If you’ve ever read Braiding Sweetgrass by Robin Wall Kimmerer, she talks about how she’ll go into the forest to harvest some plants for medicine or food. She asks the plants. It’s called respectful harvest. It’s not just, “Oh I’m going to ask the plant if I can harvest it, and if it says no, I won’t.” It’s looking and observing and being respectful of the condition of those plants. I think that’s the relationship of being responsible—not just for the plants, but for ourselves, and for the children and multiple generations before and after us.
I think this work on trees, on how they connect and communicate, people understand it right away. It’s wired into us to understand this. And I don’t think it’s going to be hard for us to relearn it.
Brandon Keim is a freelance nature and science journalist. He is the author of “The Eye of the Sandpiper: Stories from the Living World” and “Meet the Neighbors” from W.W. Norton & Company, about what it means to think of wild animals as fellow persons—and what that means for the future of nature.
Bad news alert: there are lawsuits and recalls on several cell phone models due to illegally high levels of radiation AND an investigation uncovered that government tracking software was installed in hundreds of mobile apps.
Groupthink is all around us. Decision-making in government, in the media and at work. It’s slowly killing the world.
In the background of the most important events, the Covid-19 response and increasing tension and conflict in the world, it might be worth looking through some of this in a bit more detail.
I’ve experienced groupthink working for large organisations, most notably in my last job. We were tasked with investigating and solving complex problems. Some technical expertise helped but was not crucial to the role.
Critical thinking and balancing evidence and differing viewpoints was key.
Yet the organisation decided that this was no longer required and changed the whole operating model to a one-size fits all type of call-centre. This new high-risk approach was recommended to us by the outside consultants Price Waterhouse Coopers (PWC) who were clueless about our business.
Those of us who were experienced in the role argued that the model wouldn’t work. But the organisation ploughed on regardless. It was obvious from day one that the financials didn’t stack up which they tried to deny and later concealed.
The executive largely ignored our concerns to start but then paid limited lip-service when the wheels started to come off. Anyway, in the end they offered us redundancy while employing fresh university graduates to replace us. As far as I know the place is still in denial and heading down the pan.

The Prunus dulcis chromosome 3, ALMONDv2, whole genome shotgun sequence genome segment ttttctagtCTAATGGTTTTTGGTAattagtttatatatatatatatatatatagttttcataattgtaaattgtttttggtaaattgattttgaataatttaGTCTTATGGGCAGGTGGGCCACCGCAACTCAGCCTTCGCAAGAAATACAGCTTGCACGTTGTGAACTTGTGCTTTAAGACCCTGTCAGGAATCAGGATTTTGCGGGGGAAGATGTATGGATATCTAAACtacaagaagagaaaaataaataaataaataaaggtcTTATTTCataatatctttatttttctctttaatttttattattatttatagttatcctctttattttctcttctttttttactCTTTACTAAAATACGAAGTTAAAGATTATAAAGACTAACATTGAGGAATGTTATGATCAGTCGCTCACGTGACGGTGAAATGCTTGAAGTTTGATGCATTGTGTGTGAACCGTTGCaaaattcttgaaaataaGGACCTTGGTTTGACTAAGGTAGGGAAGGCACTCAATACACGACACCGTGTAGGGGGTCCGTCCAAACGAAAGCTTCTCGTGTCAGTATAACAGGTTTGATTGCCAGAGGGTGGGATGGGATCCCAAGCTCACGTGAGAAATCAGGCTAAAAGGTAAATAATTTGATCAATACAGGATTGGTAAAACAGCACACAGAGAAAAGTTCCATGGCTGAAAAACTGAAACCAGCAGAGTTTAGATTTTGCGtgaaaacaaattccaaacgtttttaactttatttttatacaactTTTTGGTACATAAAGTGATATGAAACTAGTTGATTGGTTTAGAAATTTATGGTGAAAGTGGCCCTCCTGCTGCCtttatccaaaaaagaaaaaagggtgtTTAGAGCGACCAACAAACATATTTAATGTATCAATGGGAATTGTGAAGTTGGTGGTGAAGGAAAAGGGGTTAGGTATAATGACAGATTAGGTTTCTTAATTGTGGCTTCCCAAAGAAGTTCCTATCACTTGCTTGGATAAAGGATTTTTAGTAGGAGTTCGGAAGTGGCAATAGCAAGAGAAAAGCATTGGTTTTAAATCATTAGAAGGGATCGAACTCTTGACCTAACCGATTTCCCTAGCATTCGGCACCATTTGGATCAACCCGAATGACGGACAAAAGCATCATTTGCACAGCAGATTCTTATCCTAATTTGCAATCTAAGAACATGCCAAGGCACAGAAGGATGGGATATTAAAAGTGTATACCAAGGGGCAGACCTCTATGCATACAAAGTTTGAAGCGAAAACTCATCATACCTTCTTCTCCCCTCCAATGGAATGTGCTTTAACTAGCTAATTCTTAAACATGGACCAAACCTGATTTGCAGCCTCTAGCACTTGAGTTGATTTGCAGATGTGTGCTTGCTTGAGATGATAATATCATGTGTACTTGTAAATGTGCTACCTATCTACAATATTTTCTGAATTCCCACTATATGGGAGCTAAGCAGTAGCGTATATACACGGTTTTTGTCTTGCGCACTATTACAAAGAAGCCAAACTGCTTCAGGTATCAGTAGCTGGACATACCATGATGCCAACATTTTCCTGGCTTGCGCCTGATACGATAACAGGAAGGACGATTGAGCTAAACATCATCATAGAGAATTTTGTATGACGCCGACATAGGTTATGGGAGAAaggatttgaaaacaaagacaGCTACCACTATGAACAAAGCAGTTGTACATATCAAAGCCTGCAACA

Groupthink is a term first used in 1972 by social psychologist Irving L. Janis that refers to a psychological phenomenon in which people strive for consensus within a group. In many cases, people will set aside their own personal beliefs or adopt the opinion of the rest of the group.
People who are opposed to the decisions or overriding opinion of the group as a whole frequently remain quiet, preferring to keep the peace rather than disrupt the uniformity of the crowd’.
Groupthink is common where group members have similar backgrounds and particularly where that group is placed under stress, resulting in irrational decision outcomes.
These are the main behaviors to watch out for:
Illusions of invulnerability lead members of the group to be overly optimistic and engage in risk-taking.
Unquestioned beliefs lead members to ignore possible moral problems and ignore the consequences of individual and group actions.
Rationalising prevents members from reconsidering their beliefs and causes them to ignore warning signs.
Stereotyping leads members of the in-group to ignore or even demonise out-group members who may oppose or challenge the group’s ideas.
Self-censorship causes people who might have doubts to hide their fears or misgivings.
“Mindguards” act as self-appointed censors to hide problematic information from the group.
Illusions of unanimity lead members to believe that everyone is in agreement and feels the same way.
Direct pressure to conform is often placed on members who pose questions, and those who question the group are often seen as disloyal or traitorous.
There are two further observations I made in the workplace, particularly relevant to groups going through major change or/and a crisis.
Firstly, they tend to swing from the status quo to the complete opposite. In our organisation, we definitely needed some changes and tweaks but we lurched towards a model which was completely unsuitable and unsustainable operationally and financially.
The other thing I noticed was our employers became control freaks. They started to talk down to us and our customers like children. They introduced office slogans such as ‘let’s crack on’ or ‘we’re all in this together’ and deflected from the problems of the disastrous reorganisation towards ‘celebrating diversity’ in the workplace. Critical thinking, creativity and expression were sucked out of the place.